Barbie's supposed to be the "all-American girl" with the amazing wardrobe, perfect boyfriend, a million careers, and the dream house every girl wants. But when you compare her to the average American woman, things don't quite measure up. So an artist decided to create a doll modeled after the average American teenager, and the results are pretty amazing.

What's wrong with Barbie?

Well, for one thing, her body dimensions are completely unrealistic. For a school project on eating disorders, college student Galia Slayen took Barbie's measurements and created a life-size version that is disturbing to say the least.

Barbie's unnatural body dimensions inspired Nickolay Lamm.

Artist Nickolay Lamm had the idea to create a new doll based on the dimensions of the average American teenager. He hoped that by creating a toy with a more realistic body type, it might help make kids feel better about themselves.

He took his concept for Lammily, the "average" doll, to Kickstarter in March 2014 to crowdfund the idea. The project quickly went viral, raising over $100,000 in just a few days. In November 2014, Nickolay took one of the first finished Lammily dolls to a local elementary school to see what children would think of her in comparison to the traditional Barbie doll.

What did second-graders have to say about Lammily?

Pretty powerful stuff right? For me, the way they answered the jobs question really stood out to me. Now don't get me wrong, I don't think conventionally beautiful or thin women aren't smart or deserve to be judged on their looks. But these children's comments are symptomatic of the messages our society perpetuates about beauty, intelligence, and body image. And that's precisely the problem.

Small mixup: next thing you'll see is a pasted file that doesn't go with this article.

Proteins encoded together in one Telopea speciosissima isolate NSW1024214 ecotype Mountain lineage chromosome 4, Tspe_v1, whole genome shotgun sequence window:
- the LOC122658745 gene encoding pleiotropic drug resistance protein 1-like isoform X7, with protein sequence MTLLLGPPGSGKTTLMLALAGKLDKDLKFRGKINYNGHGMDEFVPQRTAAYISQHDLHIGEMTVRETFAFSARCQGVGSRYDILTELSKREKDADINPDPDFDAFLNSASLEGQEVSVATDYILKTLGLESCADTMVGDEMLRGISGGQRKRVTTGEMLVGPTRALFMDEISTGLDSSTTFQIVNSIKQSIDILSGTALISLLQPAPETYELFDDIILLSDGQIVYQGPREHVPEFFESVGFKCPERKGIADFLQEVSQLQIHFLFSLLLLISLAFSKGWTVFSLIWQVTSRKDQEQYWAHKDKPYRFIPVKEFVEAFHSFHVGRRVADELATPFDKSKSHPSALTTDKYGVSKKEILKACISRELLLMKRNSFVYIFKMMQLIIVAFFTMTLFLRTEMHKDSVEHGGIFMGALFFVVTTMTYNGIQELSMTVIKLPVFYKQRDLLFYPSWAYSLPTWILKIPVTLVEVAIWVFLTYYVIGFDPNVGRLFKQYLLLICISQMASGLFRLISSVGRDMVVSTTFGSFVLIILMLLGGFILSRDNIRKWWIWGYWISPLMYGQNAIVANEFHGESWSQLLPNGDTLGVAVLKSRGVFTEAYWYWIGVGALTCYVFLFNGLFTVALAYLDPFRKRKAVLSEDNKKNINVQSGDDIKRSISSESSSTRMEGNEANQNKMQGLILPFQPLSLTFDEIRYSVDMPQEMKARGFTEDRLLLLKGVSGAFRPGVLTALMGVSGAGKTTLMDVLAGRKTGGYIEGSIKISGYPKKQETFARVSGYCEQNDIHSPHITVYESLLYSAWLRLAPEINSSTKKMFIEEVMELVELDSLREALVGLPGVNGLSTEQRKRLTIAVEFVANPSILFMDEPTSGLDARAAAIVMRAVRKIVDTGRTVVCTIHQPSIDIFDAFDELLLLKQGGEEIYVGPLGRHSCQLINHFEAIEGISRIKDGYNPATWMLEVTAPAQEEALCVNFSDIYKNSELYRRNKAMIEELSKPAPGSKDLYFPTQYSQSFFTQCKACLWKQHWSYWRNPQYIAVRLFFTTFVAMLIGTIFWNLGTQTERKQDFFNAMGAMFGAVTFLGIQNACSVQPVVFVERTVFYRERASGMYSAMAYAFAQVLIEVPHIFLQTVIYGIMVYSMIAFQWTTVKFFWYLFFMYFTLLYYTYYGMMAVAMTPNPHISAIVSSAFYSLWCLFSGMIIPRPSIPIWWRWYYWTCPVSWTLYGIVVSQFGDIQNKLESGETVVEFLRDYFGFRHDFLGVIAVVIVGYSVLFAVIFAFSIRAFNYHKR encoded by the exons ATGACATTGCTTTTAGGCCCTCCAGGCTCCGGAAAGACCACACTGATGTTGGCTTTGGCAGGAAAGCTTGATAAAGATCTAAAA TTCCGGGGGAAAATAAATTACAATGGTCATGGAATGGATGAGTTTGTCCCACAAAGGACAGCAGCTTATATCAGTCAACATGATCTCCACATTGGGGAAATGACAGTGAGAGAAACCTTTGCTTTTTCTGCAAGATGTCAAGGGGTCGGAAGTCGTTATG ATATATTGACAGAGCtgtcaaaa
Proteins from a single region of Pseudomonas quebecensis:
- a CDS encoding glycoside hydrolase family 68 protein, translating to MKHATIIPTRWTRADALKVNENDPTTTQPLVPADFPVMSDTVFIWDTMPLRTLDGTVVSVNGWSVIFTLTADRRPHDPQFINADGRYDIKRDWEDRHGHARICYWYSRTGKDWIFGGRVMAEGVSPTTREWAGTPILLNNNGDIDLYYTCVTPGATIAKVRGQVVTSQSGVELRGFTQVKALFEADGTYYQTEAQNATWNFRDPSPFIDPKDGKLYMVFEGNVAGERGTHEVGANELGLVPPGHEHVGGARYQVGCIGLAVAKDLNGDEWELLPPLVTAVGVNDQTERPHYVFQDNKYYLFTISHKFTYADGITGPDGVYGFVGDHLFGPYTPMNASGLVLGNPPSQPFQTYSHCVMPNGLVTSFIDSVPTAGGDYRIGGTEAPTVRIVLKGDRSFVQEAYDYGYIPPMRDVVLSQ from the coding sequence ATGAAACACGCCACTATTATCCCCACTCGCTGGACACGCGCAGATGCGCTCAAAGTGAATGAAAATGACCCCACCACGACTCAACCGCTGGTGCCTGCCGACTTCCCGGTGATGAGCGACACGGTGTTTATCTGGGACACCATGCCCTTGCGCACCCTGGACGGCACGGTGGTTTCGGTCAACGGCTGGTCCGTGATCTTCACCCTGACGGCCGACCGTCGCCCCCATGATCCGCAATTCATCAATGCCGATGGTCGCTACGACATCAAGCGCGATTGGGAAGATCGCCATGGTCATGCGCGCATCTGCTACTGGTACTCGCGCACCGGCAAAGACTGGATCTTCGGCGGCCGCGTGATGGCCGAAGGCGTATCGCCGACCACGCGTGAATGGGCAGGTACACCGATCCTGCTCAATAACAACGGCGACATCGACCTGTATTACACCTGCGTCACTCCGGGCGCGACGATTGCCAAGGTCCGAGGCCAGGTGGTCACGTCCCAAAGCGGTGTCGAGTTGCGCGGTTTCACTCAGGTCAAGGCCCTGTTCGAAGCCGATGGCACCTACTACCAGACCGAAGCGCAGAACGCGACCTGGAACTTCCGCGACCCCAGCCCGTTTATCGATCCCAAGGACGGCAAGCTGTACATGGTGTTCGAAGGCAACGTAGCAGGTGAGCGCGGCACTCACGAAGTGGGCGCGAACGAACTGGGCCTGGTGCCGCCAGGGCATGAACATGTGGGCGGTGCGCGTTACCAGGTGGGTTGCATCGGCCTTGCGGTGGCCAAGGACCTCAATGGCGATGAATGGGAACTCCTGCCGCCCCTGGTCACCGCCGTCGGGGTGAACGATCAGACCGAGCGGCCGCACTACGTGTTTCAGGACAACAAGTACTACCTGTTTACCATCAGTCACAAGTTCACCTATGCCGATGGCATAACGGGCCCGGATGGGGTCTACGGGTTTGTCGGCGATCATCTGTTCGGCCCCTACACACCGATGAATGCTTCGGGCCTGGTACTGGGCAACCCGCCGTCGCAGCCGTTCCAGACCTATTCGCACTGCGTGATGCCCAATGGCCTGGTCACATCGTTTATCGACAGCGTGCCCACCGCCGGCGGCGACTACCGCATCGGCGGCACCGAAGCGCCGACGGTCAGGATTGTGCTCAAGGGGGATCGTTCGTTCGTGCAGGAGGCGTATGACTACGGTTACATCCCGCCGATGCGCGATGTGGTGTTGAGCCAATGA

This just goes to show that it's so important that kids have a variety of diverse and realistic representations of people in order to develop healthy body image and self esteem. That's why it's so awesome that a doll like Lammily exists. I can only hope other toy makers will take note and we'll see more diverse and realistic dolls for our kids to play with in the near future!

Take a look at what the other second-graders had to say about Lammily along with a special behind-the-scenes Lammily photo shoot below. And if you think kids deserve more realistic dolls like Lammilly, consider sharing this post!
(Editor's note: Check out the link below to see a six minute video of the student's reactions. - Gordon Clay)

Judge Gives Bratz a Break Through 2009

The judge who barred MGA Entertainment Inc. from selling or making its popular Bratz dolls agreed Tuesday to extend a deadline he set for the company to take the products off store shelves.

The Bratz brand has raked in nearly $778 million in profits for MGA through June 2008.

MGA, which was initially told to stop selling Bratz by Feb. 11, had argued in court that retailers would not order the toys unless the court could guarantee they would remain in stores through most of 2009. U.S. District Judge Stephen Larson obliged, and allowed MGA to file a motion for a later deadline by next week.

"Given the clear importance of the Bratz line to MGA's financial health, it's not a big leap to see that (the February deadline) would have significant economic impact on the viability of MGA," Larson said.

Earlier this month, the judge ruled that MGA must stop manufacturing and selling Bratz — marking a victory for rival Barbie maker Mattel Inc., which sued MGA four years ago for copyright infringement.

Larson's ban order followed a jury's finding that Bratz designer Carter Bryant developed the concept for Bratz while working for Mattel. The jury awarded Mattel a combined $100 million after a lengthy trial.

*    *    *

Contact Us | Disclaimer | Privacy Statement
Menstuff® Directory
Menstuff® is a registered trademark of Gordon Clay
©1996-2019, Gordon Clay